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The Daily Utah Chronicle

The University of Utah's Independent Student Voice

The Daily Utah Chronicle

The University of Utah's Independent Student Voice

The Daily Utah Chronicle

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Want your voice to be heard? Submit a letter to the editor, send us an op-ed pitch or check out our open positions for the chance to be published by the Daily Utah Chronicle.
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Nepotism or networking? Either will get you ahead

By Gina Lea Nickl

Historically, nepotism has been viewed as a negative and corrupt practice. In the business world, showing favoritism to relatives or friends gets an especially negative reaction from people who feel someone was hired because they know the boss over someone who was better qualified for the job.

Examples of family-based hiring can be seen in every aspect of American society. McGraw, Ford and Wrigley are all family businesses that, for years, have given you the books you read, the cars you drive and the gum you chew. The fact that many American businesses are family owned makes nepotism expected. The family behind Jack Daniel’s even attributes much of their success to “planned nepotism.”

In arts and entertainment, many familiar names got their start because of their family ties: Jane Fonda, Michael Douglas, Kate Hudson, Rob Reiner and Tori Spelling all fall into this category.

Paris Hilton, one of the biggest names of pop culture right now, is famous just for being famous. If her family hadn’t started one of the largest hotel chains, then she would be a nobody. Will Smith and Jada Pickett Smith’s children wouldn’t be starring in movies if their parents didn’t have a hand in it. A guest drummer for The Who has a famous drummer for a dad: Ringo Starr. He’s not the only Beatle-child to get a break based on his last name. Sean and Julian Lennon both released albums.

In the past, proud parents would groom their children to attend the same Ivy League school they went to and to eventually take over as the next executive in their business. If a child didn’t end up in the parents’ business, he or she would end up in his or her parents’ friend’s business.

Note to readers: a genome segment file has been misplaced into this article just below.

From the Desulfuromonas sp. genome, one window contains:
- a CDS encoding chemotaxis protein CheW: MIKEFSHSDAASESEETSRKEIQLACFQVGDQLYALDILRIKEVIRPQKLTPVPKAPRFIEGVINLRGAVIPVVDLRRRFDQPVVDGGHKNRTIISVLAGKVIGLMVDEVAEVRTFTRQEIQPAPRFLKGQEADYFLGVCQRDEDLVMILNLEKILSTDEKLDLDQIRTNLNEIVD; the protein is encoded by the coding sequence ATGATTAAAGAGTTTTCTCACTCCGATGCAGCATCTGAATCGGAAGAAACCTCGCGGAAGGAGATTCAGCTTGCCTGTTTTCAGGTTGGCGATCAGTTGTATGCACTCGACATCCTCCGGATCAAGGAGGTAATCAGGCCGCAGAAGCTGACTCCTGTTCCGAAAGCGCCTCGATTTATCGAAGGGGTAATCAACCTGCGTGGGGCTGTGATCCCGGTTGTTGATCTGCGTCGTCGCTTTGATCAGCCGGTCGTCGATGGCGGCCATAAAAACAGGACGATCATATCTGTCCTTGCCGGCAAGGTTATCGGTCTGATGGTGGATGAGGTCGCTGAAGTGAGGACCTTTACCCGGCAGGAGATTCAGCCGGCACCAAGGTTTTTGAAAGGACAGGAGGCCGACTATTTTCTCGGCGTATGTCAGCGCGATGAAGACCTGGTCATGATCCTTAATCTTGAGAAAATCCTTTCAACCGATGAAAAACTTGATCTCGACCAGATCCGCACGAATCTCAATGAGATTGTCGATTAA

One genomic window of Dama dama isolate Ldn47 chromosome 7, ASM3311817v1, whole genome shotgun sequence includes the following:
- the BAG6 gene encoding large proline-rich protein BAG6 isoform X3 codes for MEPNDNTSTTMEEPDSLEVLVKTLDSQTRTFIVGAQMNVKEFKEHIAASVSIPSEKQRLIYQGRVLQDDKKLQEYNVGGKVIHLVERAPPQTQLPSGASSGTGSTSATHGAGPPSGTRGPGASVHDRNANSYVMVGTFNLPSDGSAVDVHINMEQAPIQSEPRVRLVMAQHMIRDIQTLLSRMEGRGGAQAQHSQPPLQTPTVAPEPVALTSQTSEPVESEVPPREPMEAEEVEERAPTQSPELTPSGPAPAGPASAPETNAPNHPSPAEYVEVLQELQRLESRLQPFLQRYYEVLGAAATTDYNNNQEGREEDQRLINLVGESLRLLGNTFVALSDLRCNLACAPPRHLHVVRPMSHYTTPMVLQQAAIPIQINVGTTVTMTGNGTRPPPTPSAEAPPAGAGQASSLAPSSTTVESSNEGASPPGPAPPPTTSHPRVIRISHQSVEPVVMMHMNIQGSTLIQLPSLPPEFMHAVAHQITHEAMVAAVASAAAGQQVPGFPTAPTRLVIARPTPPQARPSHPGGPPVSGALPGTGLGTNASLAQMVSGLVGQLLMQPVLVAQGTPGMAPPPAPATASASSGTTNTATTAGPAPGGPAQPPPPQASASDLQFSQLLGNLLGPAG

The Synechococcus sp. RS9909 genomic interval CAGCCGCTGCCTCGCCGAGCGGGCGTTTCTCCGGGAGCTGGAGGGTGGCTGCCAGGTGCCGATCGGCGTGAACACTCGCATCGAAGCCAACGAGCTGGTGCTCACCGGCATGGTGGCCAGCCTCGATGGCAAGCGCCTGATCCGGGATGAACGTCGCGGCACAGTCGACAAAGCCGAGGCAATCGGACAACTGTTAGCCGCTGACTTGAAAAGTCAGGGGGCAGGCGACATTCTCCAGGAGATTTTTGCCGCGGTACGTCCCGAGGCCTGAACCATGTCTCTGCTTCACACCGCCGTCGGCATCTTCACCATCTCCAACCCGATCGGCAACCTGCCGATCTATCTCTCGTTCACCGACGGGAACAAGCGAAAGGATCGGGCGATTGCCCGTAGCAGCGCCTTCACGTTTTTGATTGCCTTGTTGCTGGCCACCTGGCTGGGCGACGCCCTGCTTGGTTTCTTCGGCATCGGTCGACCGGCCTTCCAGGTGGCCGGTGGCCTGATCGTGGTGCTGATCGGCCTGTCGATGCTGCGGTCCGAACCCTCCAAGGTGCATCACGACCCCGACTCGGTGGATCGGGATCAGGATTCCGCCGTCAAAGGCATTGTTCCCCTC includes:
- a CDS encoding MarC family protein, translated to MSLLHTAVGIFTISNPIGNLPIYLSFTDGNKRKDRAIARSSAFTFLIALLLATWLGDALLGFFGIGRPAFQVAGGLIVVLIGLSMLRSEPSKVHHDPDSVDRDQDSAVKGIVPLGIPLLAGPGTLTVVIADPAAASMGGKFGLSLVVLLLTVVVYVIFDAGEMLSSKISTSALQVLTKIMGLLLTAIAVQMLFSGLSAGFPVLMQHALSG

Adam Bellow is the author of In Praise of Nepotism. He talks about a new nepotism, which is based on children wanting to cash in on the networks and connections their family gives them. They grow up around the business and gain an interest in it early in life, which gives them the perfect opportunity to become an expert.

This new nepotism is also regulated. In a world that praises hard work and individuality, the birthright heir must still prove themself in the field. Adam Bellow himself is the son of a Nobel Prize winning novelist. There is no doubt that Bellow got his foot in the door because of his father’s connections. But he wouldn’t have lasted long if he couldn’t prove himself. This is the same reason that Julian Lennon doesn’t have a record deal anymore.

For college students just months or years away from a career search there is a lot of emphasis put on networking. We have all heard the saying, “Who you know is as important as what you know.”

Today is the Student Job Fair hosted by the U. The fair has been promoted as a chance to engage in “one-on-one networking with employers.” There is nothing wrong with going out and making your own connections.

However, before you put valuable time and effort into a job search, you should look a little closer first. There is nothing wrong with using the connections you already have. Networking is often referred to as creating a web around you. There is no reason to create a new web from scratch when you are already a part of a network.

The negative social connotation around nepotism is dissolving. Nepotism is another way to network. The smarter and more effective way to network is to look at the connections you already have.

[email protected]

Willus Branham

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